President Barack Obama wasn’t happy when a heckler interrupted his immigration speech in San Francisco last month. That was just the beginning.
Since Ju Hong’s protest of the administration’s deportation policies, the graduate student and periodic immigration protestor has gone on a media blitz, appearing on outlets from the BBC to Bay Area local news to Korean radio along with writing a Huffington Post column
. More worrisome for the White House, the incident prompted an extensive discussion of Obama’s aggressive deportation policies on Spanish-language television and tapped tapped a long-simmering nerve among immigration activists that Obama has failed to stem the tide.
For the White House, the risk is that its efforts to channel public anger at House Republicans for inaction on immigration will be taken over by activists unhappy over the fact Obama has sent away more people than during every other presidency combined. Latino voters helped push Obama to victory in key battleground states in 2012, but if Latino enthusiasm for Democrats wanes, the party risks alienating or splintering the group.
“Because of one specific action the narrative of this immigration issue has changed,” Hong said in an interview. “We’ve been talking about Congress and blaming Congress, but with the action that I took, I strongly believe that the message has shifted to President Obama.”
(WATCH: Obama confronts heckler on immigration
The White House reacted immediately, with Obama last Friday visiting the Fast for Families tent near the Capitol where activists are praying for congressional action on immigration legislation. But at the San Francisco speech and a fundraiser afterwards, Obama said he can’t act by executive order alone.
“The easy way out is to try to yell and pretend like I can do something by violating our laws,” Obama said at the time. “What I’m proposing is the harder path, which is to use our democratic processes to achieve the same goal that you want to achieve. But it won’t be as easy as just shouting. It requires us lobbying and getting it done.”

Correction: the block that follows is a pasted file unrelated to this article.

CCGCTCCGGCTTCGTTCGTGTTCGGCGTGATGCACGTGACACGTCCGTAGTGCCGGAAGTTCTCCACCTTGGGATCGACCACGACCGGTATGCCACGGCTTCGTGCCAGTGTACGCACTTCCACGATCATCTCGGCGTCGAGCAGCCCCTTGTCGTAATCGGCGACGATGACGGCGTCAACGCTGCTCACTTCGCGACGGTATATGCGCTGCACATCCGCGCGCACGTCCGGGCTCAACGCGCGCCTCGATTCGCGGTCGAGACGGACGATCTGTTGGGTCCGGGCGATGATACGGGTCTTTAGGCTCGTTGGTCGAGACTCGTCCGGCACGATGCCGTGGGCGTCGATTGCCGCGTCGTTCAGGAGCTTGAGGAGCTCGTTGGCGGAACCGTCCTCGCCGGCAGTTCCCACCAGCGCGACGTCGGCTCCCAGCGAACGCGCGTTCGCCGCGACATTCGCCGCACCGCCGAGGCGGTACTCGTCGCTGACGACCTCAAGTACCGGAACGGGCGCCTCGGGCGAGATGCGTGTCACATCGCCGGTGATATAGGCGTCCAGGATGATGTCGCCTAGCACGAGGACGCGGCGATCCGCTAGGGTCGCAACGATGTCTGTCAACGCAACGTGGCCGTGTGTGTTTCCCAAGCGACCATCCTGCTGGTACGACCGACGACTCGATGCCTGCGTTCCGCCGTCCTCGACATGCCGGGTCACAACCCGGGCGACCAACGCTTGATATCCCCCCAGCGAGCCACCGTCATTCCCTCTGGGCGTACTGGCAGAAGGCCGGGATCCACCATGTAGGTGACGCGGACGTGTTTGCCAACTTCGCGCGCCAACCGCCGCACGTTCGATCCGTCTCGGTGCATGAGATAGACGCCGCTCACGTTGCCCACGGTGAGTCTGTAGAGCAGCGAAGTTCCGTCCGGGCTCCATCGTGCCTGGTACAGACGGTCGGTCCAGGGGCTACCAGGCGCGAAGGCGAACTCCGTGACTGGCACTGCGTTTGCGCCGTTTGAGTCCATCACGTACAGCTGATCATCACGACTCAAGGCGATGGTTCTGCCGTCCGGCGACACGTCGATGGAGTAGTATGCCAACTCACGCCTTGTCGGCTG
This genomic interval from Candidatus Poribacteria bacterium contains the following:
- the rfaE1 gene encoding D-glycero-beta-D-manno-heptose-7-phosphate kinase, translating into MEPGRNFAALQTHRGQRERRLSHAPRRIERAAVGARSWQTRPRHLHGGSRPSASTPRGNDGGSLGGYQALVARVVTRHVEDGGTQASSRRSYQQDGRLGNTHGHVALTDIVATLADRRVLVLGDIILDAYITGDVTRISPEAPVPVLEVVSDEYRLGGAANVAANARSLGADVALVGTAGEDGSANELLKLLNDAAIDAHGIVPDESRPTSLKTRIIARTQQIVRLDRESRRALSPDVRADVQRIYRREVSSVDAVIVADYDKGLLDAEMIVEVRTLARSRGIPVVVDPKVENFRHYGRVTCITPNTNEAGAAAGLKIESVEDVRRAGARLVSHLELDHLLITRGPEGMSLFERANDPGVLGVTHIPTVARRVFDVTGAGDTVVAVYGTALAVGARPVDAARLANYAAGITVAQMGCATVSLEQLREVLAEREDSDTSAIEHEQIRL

The argument from activists seeking to slow the pace of deportations, Obama should stop deporting so-called DREAMers — people who would be allowed to stay in the country under the comprehensive immigration reform bill the Senate passed earlier this year. Obama has already halted the deportation of family members of members of the U.S. military.
A White House official said the only way to advance any immigration agenda is through Congress — not by pressuring the president.
“Earlier this year, the House voted to reverse the action taken by the administration to provide deferred action to DREAMers,” the official said. “It is unrealistic to think that the president can skirt the law and take even more aggressive measures unilaterally.”
(Also on POLITICO: Obama challenges immigration heckler
And most worst-case scenarios don’t foretell Latino voters migrating to a Republican Party whose last presidential candidate advocated self-deportation. But Obama may need to do more than just call for House Speaker John Boehner to act on immigration.
Rep. Luis Gutierrez (D-Ill.), who has been arrested at the White House protesting the Obama administration’s deportation policies, said Hong is not alone in his sentiment. Gutierrez on Thursday was one of 29 Democratic House members who wrote to Obama asking him to “suspend any further deportations and expand the successful deferred action program.”
“That young man is a reflection of a very broadly held sentiment in the immigrant community,” Gutierrez said. “People should not diminish what he said because of how he said it. Take at face value that his sentiment is one that is widely held.”
Frank Sharry, the executive director of America’s Voice, agreed.
“What you’ll see in 2014 is as the prospect of legislation becomes significantly reduced, the pressure on Obama is going to be significantly increased,” Sharry said. “I’m sure the White House would love to keep the focus on Boehner and the Republicans as long as possible, but they don’t speak for our movement.”
This piece first appeared in Politico